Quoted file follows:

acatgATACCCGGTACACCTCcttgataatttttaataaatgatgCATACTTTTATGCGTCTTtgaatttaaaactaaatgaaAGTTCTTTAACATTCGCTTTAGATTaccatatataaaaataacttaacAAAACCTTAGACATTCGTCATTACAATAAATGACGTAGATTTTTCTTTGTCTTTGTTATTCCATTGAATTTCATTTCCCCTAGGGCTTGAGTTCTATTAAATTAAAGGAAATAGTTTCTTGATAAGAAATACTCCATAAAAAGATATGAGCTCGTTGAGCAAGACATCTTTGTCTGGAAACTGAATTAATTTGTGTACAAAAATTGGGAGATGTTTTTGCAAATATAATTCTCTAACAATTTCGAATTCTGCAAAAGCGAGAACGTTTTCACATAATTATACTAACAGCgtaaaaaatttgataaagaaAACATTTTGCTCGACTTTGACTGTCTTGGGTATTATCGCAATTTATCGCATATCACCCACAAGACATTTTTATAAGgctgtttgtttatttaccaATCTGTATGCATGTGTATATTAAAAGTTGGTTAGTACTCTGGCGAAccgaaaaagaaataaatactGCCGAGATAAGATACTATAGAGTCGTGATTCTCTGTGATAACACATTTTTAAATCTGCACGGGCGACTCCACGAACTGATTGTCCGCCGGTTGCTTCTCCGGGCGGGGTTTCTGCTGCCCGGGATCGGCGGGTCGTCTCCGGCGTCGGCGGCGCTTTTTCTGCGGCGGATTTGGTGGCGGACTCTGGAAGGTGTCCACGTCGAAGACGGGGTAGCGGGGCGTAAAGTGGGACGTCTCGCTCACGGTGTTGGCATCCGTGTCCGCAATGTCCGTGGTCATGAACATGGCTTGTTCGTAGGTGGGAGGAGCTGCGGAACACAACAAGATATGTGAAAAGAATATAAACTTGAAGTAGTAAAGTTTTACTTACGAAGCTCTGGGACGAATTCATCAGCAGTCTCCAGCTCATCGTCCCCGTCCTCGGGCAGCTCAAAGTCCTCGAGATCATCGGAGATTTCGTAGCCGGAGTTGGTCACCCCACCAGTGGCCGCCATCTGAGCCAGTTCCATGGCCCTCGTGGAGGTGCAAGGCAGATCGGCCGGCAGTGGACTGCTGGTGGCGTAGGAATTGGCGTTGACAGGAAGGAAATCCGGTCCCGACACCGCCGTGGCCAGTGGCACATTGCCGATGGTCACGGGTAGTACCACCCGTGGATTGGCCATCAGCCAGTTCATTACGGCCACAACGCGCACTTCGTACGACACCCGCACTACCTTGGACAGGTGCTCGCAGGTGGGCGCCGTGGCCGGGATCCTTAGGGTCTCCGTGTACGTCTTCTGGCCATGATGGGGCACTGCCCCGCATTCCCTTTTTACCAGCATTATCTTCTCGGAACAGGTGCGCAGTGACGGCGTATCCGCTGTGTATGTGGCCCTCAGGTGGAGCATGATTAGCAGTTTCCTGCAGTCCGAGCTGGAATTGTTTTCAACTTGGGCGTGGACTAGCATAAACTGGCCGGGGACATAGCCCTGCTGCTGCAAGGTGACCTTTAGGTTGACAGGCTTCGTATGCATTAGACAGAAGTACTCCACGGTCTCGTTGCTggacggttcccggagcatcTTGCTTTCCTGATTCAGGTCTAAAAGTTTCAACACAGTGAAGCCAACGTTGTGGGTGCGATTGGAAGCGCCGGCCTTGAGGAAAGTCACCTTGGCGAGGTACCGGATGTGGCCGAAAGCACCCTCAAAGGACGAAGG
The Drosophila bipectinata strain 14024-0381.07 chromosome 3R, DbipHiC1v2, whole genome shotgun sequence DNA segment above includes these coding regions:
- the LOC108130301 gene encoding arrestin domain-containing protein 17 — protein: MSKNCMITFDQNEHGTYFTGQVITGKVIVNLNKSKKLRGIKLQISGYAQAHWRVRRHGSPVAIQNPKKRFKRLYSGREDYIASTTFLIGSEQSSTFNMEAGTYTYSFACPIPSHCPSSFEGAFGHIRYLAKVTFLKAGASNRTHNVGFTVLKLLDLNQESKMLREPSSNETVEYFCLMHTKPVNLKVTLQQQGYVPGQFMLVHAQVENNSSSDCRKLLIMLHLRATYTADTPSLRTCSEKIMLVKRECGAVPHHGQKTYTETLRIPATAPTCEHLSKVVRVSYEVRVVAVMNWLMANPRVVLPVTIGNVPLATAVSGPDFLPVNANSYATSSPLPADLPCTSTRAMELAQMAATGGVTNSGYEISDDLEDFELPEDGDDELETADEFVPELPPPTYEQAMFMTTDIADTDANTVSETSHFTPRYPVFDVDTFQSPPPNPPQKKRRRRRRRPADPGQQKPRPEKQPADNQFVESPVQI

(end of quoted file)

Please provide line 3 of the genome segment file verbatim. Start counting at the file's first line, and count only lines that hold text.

- the LOC108130301 gene encoding arrestin domain-containing protein 17 — protein: MSKNCMITFDQNEHGTYFTGQVITGKVIVNLNKSKKLRGIKLQISGYAQAHWRVRRHGSPVAIQNPKKRFKRLYSGREDYIASTTFLIGSEQSSTFNMEAGTYTYSFACPIPSHCPSSFEGAFGHIRYLAKVTFLKAGASNRTHNVGFTVLKLLDLNQESKMLREPSSNETVEYFCLMHTKPVNLKVTLQQQGYVPGQFMLVHAQVENNSSSDCRKLLIMLHLRATYTADTPSLRTCSEKIMLVKRECGAVPHHGQKTYTETLRIPATAPTCEHLSKVVRVSYEVRVVAVMNWLMANPRVVLPVTIGNVPLATAVSGPDFLPVNANSYATSSPLPADLPCTSTRAMELAQMAATGGVTNSGYEISDDLEDFELPEDGDDELETADEFVPELPPPTYEQAMFMTTDIADTDANTVSETSHFTPRYPVFDVDTFQSPPPNPPQKKRRRRRRRPADPGQQKPRPEKQPADNQFVESPVQI